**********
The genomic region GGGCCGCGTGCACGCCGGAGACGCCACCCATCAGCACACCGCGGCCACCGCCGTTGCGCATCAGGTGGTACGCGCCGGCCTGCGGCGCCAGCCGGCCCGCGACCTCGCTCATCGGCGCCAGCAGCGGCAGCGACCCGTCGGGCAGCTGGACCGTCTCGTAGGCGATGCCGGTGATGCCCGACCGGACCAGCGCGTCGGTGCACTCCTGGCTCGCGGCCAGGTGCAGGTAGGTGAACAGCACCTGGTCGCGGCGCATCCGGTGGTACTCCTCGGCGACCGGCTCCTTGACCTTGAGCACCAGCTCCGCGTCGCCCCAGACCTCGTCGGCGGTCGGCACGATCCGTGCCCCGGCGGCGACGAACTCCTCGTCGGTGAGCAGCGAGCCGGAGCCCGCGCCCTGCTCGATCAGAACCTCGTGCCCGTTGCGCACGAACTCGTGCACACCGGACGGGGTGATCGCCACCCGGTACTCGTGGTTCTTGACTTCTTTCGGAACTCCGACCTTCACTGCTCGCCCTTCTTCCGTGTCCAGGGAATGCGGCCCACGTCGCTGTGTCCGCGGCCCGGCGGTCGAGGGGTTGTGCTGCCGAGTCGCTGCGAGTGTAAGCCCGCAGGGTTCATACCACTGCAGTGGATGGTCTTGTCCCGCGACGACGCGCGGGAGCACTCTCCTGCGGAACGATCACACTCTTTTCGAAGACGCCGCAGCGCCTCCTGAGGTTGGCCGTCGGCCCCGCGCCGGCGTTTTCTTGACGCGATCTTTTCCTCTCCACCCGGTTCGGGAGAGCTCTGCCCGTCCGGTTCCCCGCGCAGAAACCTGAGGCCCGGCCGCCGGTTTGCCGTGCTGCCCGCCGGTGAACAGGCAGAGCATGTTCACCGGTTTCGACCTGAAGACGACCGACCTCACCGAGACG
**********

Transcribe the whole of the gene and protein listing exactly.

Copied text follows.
The genomic region GGGCCGCGTGCACGCCGGAGACGCCACCCATCAGCACACCGCGGCCACCGCCGTTGCGCATCAGGTGGTACGCGCCGGCCTGCGGCGCCAGCCGGCCCGCGACCTCGCTCATCGGCGCCAGCAGCGGCAGCGACCCGTCGGGCAGCTGGACCGTCTCGTAGGCGATGCCGGTGATGCCCGACCGGACCAGCGCGTCGGTGCACTCCTGGCTCGCGGCCAGGTGCAGGTAGGTGAACAGCACCTGGTCGCGGCGCATCCGGTGGTACTCCTCGGCGACCGGCTCCTTGACCTTGAGCACCAGCTCCGCGTCGCCCCAGACCTCGTCGGCGGTCGGCACGATCCGTGCCCCGGCGGCGACGAACTCCTCGTCGGTGAGCAGCGAGCCGGAGCCCGCGCCCTGCTCGATCAGAACCTCGTGCCCGTTGCGCACGAACTCGTGCACACCGGACGGGGTGATCGCCACCCGGTACTCGTGGTTCTTGACTTCTTTCGGAACTCCGACCTTCACTGCTCGCCCTTCTTCCGTGTCCAGGGAATGCGGCCCACGTCGCTGTGTCCGCGGCCCGGCGGTCGAGGGGTTGTGCTGCCGAGTCGCTGCGAGTGTAAGCCCGCAGGGTTCATACCACTGCAGTGGATGGTCTTGTCCCGCGACGACGCGCGGGAGCACTCTCCTGCGGAACGATCACACTCTTTTCGAAGACGCCGCAGCGCCTCCTGAGGTTGGCCGTCGGCCCCGCGCCGGCGTTTTCTTGACGCGATCTTTTCCTCTCCACCCGGTTCGGGAGAGCTCTGCCCGTCCGGTTCCCCGCGCAGAAACCTGAGGCCCGGCCGCCGGTTTGCCGTGCTGCCCGCCGGTGAACAGGCAGAGCATGTTCACCGGTTTCGACCTGAAGACGACCGACCTCACCGAGACG